I think I was looking forward to retirement, getting up when I want, going to bed when I want and just generally pleasing myself what I do and when I want to do it. So 6 months or so after “officially” retiring and I’m finding that I don’t seem to have the time to do all those little outstanding DIY projects. Those that I manage to have a look at seem to take 10 times longer to do due to dodgy knees, dodgy back, dodgy ankles and a general lack of strength. Rotten getting old 🙁

I’m finding it difficult to accept that “I’m not as young as I was”, I have the skills, knowledge and experience but no longer have the physical strength or indeed the patience to do DIY; which I loved to do. I used to be (and still consider myself to be) an Engineer (Mech). Hydraulics, pneumatics, steam, heat engines and even some electrical stuff. I could turn my hand to pretty much anything. Over the years, I became proficient at stuff like laying bricks and blocks and even doing a decent job of plastering. Household plumbing and electrics were basically childs play. For the past 20 years or so, I’ve worked in “IT Tech support” and have loved it. I suppose my DIY skills have become dulled because my love of computers and technology have taken precedence.

Over the past 20 years or so I’ve still done DIY projects like remodeling the bathroom, bedrooms an other stuff but computers and technology have always taken priority. Even in retirement, I still “keep my hand in” by looking after a few websites, keeping my CentOS server up to date, keeping the devices on my LAN up to date. I try to keep up-to-date with new stuff but I find I’m not really interested as it’s mostly rehashed stuff from 30+ years ago that was a bad idea then and is still a bad idea 🙂 Some of the new stuff is innovative and peaks my interest.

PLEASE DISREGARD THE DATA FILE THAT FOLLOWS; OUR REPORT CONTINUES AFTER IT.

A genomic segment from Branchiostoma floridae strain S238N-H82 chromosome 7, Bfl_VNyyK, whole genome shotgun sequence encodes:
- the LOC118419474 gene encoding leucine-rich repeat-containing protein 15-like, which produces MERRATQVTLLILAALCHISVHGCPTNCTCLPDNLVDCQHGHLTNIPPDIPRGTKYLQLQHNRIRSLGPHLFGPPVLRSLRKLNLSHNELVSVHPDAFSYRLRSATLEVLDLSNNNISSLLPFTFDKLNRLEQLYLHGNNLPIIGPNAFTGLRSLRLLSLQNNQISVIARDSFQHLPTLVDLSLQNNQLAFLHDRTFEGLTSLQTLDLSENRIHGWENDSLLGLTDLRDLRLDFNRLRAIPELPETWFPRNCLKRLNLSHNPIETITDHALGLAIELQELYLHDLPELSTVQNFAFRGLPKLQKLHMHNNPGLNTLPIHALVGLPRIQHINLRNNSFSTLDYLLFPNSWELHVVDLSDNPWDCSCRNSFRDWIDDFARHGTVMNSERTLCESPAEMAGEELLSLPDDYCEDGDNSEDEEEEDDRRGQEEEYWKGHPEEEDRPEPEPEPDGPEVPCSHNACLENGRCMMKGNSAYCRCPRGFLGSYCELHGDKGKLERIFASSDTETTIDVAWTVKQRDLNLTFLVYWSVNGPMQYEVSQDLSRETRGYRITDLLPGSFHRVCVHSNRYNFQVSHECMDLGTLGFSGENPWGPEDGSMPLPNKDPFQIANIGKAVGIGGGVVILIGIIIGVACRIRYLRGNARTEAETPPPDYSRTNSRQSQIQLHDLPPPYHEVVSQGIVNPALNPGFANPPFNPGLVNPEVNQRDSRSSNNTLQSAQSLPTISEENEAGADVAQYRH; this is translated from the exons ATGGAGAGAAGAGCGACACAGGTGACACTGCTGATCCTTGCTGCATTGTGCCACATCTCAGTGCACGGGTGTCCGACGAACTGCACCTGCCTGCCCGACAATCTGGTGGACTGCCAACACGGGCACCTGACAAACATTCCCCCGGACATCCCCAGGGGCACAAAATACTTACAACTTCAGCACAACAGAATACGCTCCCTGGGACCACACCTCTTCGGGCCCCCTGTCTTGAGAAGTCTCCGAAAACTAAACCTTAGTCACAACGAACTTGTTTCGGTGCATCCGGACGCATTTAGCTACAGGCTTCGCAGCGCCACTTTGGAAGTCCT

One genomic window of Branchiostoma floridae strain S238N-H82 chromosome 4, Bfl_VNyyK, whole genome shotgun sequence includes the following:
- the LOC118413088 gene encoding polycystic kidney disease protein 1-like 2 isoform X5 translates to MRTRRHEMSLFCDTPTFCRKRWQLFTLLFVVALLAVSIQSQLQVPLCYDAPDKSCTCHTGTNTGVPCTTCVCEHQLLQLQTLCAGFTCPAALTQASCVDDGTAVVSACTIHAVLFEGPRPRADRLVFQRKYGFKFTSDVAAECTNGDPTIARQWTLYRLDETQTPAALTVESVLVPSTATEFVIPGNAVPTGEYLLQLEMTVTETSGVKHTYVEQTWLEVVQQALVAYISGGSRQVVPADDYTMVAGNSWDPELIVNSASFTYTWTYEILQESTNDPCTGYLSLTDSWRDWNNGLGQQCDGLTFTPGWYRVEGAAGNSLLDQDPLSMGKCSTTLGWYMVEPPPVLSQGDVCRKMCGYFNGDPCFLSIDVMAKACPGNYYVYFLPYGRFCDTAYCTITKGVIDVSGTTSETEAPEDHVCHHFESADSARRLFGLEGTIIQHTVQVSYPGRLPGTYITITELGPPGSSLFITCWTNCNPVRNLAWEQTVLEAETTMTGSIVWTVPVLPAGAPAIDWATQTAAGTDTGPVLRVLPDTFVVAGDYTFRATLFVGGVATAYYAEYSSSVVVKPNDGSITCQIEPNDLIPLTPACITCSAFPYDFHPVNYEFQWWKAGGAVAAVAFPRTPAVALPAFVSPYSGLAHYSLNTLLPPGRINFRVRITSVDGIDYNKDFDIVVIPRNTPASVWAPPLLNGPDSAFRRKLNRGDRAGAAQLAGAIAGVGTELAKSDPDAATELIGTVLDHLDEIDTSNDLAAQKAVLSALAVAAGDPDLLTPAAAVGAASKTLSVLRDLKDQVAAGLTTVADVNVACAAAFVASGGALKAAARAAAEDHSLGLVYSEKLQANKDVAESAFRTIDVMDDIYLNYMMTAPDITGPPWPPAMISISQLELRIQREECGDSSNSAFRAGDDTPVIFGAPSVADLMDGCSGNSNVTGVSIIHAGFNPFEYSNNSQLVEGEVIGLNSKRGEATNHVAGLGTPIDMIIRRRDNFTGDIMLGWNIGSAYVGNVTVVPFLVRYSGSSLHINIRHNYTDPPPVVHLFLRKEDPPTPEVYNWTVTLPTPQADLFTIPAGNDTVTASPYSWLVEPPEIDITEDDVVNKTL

I look at some of the new stuff and ask “what are they thinking” and “is it me”. Since becoming involved in / with computers, I’ve always thought that computers should help make things easier but in a lot of situations “computerising” a “manual” system makes the job in hand a lot harder and that is very sad 🙁 I think the problem is basically two fold, the first problem is a basic misunderstanding of the “manual system” and the second problem is poor implementation of the “computerised system”. The problems would seem to be (IMO) the specifying of the “computerised system”. The “programmers / coders” generally know how to write code but they are generally asked to write code to do a specific task. Unfortunately, the specifiers often don’t understand the “manual system” and this results in “users” having to learn how to do things differently. IMO, “computerising a system” should mimic the manual system so that the “user” continues to do their job without having to do things to suit the “new computerised system”. If the “job in hand” can be done quicker and easier using a “manual system” instead of a “computerised system”, the “computerised system” has failed! It is fair to say that some “manual systems” don’t work and “computerising” the system can offer some benefits but generally “pigs ear and silk purse” come to mind 🙂

It seems retirement is reflecting on the life I’ve had and the knowledge I’ve learned (a lot of times the hard way). Now I’m just waiting for the one way journey to oblivion, where I become nothing. It’s bad enough being a nobody but being nothing is a great leveler !